No One Told Him He Couldn’t

One of my favorite major league baseball players was Jim Abbott. He was a left-handed pitcher who played for the California Angels, New York Yankees, and Chicago White Sox through the 1990s. He was one of the few players who went directly from playing college baseball at Michigan to the major leagues. But that is not the main reason he was such a memorable pitcher.

He made millions of dollars and had nearly a .500 record as a pitcher. His best year was 1991 when he won 18 games for the Angels. But that still is not the most memorable fact about Jim Abbott.

Abbott pitched a no-hitter when he played for the Yankees against the Cleveland Indians in 1993.  Obviously very significant, but still not the most memorable aspect of his career.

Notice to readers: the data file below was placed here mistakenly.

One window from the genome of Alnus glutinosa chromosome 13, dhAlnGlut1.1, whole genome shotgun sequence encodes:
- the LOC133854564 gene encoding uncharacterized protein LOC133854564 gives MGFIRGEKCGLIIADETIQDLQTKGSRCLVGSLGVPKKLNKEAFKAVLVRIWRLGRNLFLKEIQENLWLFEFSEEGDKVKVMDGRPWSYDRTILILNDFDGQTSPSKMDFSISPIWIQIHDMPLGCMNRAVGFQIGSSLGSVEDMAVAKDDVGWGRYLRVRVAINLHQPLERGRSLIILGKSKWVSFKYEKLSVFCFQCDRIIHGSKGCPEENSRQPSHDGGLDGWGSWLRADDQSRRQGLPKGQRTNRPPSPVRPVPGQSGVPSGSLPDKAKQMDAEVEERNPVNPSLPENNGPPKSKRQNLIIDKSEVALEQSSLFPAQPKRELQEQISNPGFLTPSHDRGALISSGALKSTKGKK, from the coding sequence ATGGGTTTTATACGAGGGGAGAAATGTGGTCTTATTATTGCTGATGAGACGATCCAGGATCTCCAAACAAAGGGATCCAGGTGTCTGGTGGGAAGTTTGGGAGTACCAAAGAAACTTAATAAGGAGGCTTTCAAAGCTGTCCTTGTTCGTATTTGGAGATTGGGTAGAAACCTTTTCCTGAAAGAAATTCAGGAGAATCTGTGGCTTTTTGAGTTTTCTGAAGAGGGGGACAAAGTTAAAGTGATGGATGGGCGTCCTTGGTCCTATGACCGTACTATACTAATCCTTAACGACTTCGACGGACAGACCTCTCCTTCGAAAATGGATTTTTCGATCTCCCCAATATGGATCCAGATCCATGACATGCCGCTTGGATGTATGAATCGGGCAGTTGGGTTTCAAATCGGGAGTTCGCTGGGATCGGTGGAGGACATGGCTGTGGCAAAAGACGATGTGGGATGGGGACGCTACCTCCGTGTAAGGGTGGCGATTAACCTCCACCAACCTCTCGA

No, the most memorable trait of Jim Abbott was that he had no right hand. He won nearly 100 games in the major leagues with no right hand.

After one game, a reporter asked him how he learned to play baseball at the major league level with one hand?  Jim’s response was, “No one ever told me I had an impairment. If they had, I probably would never have played baseball.” 

Too often the limitations we face are the ones we have in our minds. Let us be careful not to place limitations on ourselves or others.